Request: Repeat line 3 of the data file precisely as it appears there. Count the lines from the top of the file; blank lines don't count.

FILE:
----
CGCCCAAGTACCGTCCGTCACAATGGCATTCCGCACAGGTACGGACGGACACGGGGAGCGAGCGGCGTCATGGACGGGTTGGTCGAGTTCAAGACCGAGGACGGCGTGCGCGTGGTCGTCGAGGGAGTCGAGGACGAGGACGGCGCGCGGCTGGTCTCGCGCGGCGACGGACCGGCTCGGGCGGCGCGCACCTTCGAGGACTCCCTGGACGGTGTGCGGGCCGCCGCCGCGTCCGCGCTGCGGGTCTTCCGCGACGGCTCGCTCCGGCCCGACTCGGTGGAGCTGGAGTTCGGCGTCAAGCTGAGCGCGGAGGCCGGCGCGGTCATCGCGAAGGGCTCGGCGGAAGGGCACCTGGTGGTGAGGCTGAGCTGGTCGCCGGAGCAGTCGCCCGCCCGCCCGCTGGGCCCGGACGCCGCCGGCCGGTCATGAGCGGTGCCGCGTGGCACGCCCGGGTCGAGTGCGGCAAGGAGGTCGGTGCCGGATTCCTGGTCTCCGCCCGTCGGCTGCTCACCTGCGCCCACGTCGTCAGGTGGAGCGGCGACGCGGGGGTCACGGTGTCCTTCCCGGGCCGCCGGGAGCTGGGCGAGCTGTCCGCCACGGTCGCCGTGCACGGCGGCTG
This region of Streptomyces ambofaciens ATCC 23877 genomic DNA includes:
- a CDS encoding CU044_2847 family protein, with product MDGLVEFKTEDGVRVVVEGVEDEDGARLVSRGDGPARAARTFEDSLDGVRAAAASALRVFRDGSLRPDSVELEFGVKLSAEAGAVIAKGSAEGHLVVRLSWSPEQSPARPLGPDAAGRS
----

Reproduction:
- a CDS encoding CU044_2847 family protein, with product MDGLVEFKTEDGVRVVVEGVEDEDGARLVSRGDGPARAARTFEDSLDGVRAAAASALRVFRDGSLRPDSVELEFGVKLSAEAGAVIAKGSAEGHLVVRLSWSPEQSPARPLGPDAAGRS